10 CFR Appendix A to Part 719 - Guidance for Legal Resource Management
This guidance is intended to assist contractors, contracting officers and retained legal counsel in managing the costs of outside legal services.
Contractors are expected to evaluate all matters for appropriate alternative dispute resolution (ADR) at various stages of an issue in dispute, e.g., before a case is filed, during pre-discovery, after initial discovery and during pretrial. This evaluation should be done in coordination with the Department's ADR liaison if one has been established or appointed or Department Counsel if an ADR liaison has not been appointed. Contractors, contractor counsel, and Department Counsel are also encouraged to consult with the Department's Director of the Office of Conflict Prevention and Resolution. The Department anticipates that mediation will be the principal and most common method of alternative dispute resolution. Agreement to arbitrate should generally be consistent with the Administrative Dispute Resolution Act (incorporated in part at 5 U.S.C. 571, et seq.) and Department guidance issued under that Act. When a decision to arbitrate is made, a statement fixing the maximum award amount should be agreed to in advance by the participants.
A determination of cost reasonableness depends on a variety of considerations and circumstances. 48 CFR 31.201-3 establishes that no presumption of reasonableness is attached to the incurrence of costs by a contractor.
While 10 CFR part 719 provides procedures associated with incurring and monitoring legal costs, the evaluation of the reason for the incurrence of the legal costs, e.g., liability, fault or avoidability, is a separate issue. The reason for the contractor incurring costs may affect the allowability of the contractor's legal costs. In some cases, the final determination of allowability of legal costs cannot be made until a matter is fully resolved. In certain circumstances, contract and cost principle language may permit conditional reimbursement of costs pending the outcome of the legal matter. Whether the Department makes conditional reimbursements or withholds any payment pending the outcome, legal costs ultimately reimbursed by the Department must comply with the applicable cost principles, the terms of the contract, and part 719.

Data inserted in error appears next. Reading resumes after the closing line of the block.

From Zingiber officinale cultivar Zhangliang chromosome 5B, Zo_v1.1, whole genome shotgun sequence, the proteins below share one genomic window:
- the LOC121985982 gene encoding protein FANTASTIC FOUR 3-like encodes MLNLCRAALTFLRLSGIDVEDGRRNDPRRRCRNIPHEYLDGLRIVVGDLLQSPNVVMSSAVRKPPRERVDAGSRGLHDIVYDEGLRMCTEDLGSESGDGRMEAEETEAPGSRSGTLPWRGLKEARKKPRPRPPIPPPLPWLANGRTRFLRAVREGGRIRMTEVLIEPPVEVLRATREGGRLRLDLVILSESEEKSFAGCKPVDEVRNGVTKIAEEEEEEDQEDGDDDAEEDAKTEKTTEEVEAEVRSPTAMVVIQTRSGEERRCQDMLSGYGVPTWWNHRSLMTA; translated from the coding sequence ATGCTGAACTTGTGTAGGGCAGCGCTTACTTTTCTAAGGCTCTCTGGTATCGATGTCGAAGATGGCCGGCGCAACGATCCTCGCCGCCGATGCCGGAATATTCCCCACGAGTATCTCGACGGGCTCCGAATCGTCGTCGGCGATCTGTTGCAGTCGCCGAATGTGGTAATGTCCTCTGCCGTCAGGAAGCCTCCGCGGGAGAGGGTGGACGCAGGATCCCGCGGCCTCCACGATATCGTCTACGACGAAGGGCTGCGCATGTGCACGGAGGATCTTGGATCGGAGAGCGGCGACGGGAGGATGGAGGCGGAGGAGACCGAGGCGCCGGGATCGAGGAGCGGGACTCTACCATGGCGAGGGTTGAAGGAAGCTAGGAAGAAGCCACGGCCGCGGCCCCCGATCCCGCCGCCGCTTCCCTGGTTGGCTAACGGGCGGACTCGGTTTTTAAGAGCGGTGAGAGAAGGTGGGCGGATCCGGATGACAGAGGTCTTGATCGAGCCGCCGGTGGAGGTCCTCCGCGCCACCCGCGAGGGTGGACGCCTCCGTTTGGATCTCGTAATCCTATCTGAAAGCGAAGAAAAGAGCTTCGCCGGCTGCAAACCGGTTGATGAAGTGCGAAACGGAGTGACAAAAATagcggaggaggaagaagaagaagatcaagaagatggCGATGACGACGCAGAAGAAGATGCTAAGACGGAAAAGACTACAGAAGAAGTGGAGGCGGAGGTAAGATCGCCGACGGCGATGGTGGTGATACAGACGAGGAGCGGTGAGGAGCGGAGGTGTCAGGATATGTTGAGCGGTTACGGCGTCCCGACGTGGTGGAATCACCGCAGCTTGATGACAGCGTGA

I - For Fees
|Date of service||Description of service||Name or initials of attorney||Approved rate||Time charged||Amount (rate × time)|
|(See Note 1 to this table).|
II - For Disbursements
|(See Note 1 to this table).|
All fees must be itemized and described in sufficient detail and specificity to reflect the purpose and nature of the work performed (e.g., subject matter researched or discussed; names of participants of calls/meetings; type of documents reviewed).
Description should be in sufficient detail to determine that the disbursement expense was in accordance with all applicable Department policies on reimbursement of contractor legal costs and the terms of engagement between the contractor and the retained legal counsel. The date the expense was incurred or disbursed should be listed rather than the date the expense was processed. The following should be itemized: copy charge (i.e., number of pages times the price per page); fax charges (date, phone number and actual amount); overnight delivery (date and amount); electronic research (date and amount); extraordinary postage (e.g., bulk or certified mail); court reporters; expert witness fees; filing fees; outside copying or binding charges; temporary help (assuming prior approval).
Receipts for all expenses equal to or above $75 must be attached.
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